No. 1235 - Battery Point - St George's Rectory (1896)

This article is one of a series about the history of buildings associated with Tasmania’s historical churches. These buildings include Sunday schools, parish halls, convents, schools and residences of the clergy. Ancillary buildings are often overlooked and rarely feature in published histories. My aim is to create a simple record of these buildings, including those that no longer exist.

Battery Point is an historical inner suburb on the east side of Hobart, fronting onto the Derwent River. The suburb’s name is derived from Mulgrave Battery was established in the 1818 for coastal defence purposes. In the 19th century Battery Point was home to master mariners, shipwrights, seamen, fishermen, shipping agents and many others who worked in the shipbuilders’ yards and on the wharves. Until the mid 19th century much of Battery Point was undeveloped and without roads. A rough track ascended to Kermode's Hill, where St. George's Church now stands.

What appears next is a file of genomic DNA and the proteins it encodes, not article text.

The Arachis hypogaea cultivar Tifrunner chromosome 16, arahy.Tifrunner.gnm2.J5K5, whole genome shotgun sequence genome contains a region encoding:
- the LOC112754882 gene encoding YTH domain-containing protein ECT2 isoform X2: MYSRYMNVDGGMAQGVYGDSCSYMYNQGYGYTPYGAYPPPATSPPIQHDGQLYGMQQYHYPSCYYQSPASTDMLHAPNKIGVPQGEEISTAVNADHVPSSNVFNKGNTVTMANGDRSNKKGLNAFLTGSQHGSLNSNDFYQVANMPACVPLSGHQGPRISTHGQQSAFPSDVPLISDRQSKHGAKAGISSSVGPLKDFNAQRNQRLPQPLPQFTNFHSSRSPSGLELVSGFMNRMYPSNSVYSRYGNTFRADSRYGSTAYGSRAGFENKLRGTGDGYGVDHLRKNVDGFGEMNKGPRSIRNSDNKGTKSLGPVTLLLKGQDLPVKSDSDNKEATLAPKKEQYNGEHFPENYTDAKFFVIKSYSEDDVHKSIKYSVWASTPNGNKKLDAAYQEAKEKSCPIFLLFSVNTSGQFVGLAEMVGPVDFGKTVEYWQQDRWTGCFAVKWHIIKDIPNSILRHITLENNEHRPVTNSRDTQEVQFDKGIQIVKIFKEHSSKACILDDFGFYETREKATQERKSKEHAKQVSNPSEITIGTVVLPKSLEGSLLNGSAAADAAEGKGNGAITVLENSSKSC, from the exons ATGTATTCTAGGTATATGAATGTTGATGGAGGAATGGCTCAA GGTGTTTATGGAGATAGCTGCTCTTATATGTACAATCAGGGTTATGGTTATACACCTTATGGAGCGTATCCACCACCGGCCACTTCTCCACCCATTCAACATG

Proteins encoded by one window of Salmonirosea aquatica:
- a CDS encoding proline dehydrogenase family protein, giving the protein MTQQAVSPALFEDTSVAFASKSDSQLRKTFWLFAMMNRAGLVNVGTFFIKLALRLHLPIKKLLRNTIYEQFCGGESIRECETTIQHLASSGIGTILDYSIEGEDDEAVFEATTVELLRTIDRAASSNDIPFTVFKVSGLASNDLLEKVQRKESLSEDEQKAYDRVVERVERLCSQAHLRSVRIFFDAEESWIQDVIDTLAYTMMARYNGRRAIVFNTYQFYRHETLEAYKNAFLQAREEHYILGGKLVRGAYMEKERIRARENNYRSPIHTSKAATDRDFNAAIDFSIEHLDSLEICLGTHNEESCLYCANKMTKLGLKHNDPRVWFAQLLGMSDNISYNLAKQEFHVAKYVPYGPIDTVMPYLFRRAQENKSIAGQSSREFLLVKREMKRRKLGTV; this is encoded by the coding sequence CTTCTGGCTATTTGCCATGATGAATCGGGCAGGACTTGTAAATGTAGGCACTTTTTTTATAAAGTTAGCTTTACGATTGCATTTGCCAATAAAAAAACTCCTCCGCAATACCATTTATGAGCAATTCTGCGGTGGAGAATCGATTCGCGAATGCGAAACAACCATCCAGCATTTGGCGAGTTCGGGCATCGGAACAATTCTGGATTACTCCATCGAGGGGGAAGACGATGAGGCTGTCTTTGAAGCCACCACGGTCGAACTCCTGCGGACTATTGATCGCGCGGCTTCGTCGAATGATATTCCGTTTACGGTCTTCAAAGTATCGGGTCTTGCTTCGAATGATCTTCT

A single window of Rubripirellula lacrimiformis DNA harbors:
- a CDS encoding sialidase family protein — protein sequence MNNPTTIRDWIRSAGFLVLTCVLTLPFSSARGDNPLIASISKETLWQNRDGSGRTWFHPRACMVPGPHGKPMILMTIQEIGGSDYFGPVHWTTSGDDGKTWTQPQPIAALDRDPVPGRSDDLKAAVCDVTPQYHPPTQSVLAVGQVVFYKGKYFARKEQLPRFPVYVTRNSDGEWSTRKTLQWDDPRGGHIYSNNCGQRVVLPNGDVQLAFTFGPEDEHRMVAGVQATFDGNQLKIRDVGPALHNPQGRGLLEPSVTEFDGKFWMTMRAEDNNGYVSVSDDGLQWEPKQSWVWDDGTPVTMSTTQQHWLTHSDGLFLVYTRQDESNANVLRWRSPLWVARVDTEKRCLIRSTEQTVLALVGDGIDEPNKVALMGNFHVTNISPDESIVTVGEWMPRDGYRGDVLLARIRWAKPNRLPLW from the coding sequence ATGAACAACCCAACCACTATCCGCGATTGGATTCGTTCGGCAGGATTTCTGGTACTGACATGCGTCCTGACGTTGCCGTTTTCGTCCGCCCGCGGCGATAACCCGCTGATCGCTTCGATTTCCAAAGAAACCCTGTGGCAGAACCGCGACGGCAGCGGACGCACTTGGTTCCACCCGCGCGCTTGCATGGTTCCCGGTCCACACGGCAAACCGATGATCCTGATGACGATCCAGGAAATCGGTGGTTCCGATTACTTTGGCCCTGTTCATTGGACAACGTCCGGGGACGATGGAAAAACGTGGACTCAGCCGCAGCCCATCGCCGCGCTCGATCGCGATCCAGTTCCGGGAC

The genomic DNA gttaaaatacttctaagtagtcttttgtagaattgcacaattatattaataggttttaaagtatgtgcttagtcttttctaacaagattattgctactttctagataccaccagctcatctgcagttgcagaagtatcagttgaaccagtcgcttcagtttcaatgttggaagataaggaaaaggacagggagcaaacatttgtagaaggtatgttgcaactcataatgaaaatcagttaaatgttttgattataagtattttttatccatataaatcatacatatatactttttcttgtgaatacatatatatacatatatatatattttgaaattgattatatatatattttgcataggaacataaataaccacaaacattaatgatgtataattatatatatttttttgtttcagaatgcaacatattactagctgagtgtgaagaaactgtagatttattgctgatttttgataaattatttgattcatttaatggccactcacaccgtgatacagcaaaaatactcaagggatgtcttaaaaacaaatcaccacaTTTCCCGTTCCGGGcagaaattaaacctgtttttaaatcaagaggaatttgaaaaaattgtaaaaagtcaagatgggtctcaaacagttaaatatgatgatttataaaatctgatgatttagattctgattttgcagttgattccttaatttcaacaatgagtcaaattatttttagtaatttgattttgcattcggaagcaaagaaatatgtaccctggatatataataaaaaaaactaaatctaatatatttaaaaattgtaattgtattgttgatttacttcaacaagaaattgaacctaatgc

St Georges is one of the most beautiful church buildings in Hobart and is a notable landmark, with its tower rising high above the dwellings which now hem it in. The church was opened for Divine service on Whitsunday, in June, 1838.

In 1873 land adjacent to the church was bought for a parsonage at a cost of £163, the money being raised from rent of the School Room, subscriptions and surplus of Parish Funds. It was not until May 1895 that a decision was taken to build the Parsonage, to contain 3 living rooms, a study, 4 bedrooms, a kitchen, servant’s room and usual offices. A tender of £735 was accepted. The foundation stone was laid in 1896 by Henry Montgomery Bishop of Tasmania. The building was completed in September 1896.

One of the reasons for the long delay was that the Rector, Canon Banks Smith, lived in his own house opposite the church (now 27 Cromwell Street). As he did not wish to move into the newly completed Rectory, the house was let. The Rectory was finally occupied in 1902.



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